Emotet Malware Sightings: Emotet originated as a banking trojan, and has continued to evolve into more pernicious malware. It goes after banking credentials and sensitive information. Remember, data is the new gold. Typically, the malware is conveyed via a malicious macro hidden in attachments that are very well disguised as legitimate business communications like invoices. Once Emotet is downloaded, it gets activated, goes looking for the data to harvest, and then exfiltrates that back to the command and control servers. This follows each step in the Cyber Kill Chain: Recon, Weaponize, Deliver, Exploit, Install, Command and control. Followed by Actions, meaning the attacker’s true intent. In this case, that can involve the sale of information and the continued spread of Emotet across systems to harvest more.
GoAhead Remote Exploit: This is a biggie. CVE-2017-17562: Remote LD_PRELOAD exploitation of GoAhead web server. Remote exploitation of anything isn’t good, but as it happens GoAhead runs a hell of a lot of things: printers, network gear, CC cameras. Users of telecoms hosting stuff. I took a look on Shodan to see how many connections there are and found over 400K.
Per their website:
GoAhead is the world’s most popular, tiny embedded web server. It is compact, secure and simple to use. GoAhead is deployed in hundreds of millions of devices and is ideal for the smallest of embedded devices.
Welcome to our security nightmare of convenience without proper configuration. This isn’t something new, however. It’s been around awhile. And there is a patch here: https://www.elttam.com.au/blog/goahead/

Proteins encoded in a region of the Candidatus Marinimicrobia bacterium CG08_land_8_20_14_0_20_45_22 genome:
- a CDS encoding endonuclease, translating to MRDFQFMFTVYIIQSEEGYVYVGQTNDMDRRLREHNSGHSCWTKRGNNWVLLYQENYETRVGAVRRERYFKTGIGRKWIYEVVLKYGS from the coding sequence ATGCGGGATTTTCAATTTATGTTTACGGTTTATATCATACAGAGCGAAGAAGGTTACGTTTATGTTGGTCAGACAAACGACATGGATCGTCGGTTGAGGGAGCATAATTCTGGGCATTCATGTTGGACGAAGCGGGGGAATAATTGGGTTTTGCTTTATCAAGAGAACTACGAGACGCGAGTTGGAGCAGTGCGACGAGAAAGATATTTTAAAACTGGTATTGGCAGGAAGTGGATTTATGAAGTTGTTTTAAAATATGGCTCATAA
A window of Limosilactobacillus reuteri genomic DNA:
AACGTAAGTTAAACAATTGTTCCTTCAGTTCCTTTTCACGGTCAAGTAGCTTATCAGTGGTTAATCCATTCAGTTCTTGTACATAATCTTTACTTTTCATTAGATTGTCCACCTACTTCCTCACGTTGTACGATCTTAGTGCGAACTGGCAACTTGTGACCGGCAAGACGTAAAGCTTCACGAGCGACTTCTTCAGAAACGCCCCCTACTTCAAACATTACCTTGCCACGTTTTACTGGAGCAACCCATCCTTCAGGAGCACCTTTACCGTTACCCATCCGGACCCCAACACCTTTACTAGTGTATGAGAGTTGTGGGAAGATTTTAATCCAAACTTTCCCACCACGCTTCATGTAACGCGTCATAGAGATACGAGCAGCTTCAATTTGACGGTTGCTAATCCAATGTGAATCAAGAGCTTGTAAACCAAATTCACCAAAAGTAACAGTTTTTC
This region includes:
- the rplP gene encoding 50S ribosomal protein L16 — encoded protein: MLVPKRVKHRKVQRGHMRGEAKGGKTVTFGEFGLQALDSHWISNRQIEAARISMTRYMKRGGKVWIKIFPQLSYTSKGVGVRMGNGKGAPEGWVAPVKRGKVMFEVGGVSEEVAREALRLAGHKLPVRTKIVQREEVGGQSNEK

Botnets and Bitcoins: Bitcoin mining has become an issue, given the rapid rise in value of this volatile commodity. Because it takes so much energy to produce this intangible product, miners resort to harnessing other people’s equipment through sketchy downloads not from the Apple or Google playstores, via keyloggers through malware, and via botnets. At the moment, organized cybercrime is going after database services using a new botnet in the “Hex-Men” attacks. These are based out of China, and the reach is global. Why you should care: according to GuardiCore researcher Daniel Goldberg, these boxes are sensitive production Web servers, running MS SQL, ElasticSearch etc. Daniel has co-authored a report for GuardiCore on this with Ofri Ziv, who warns:
The fact that they are targeting databases is pretty amazing to me and it’s something that people need to really, really pay more attention to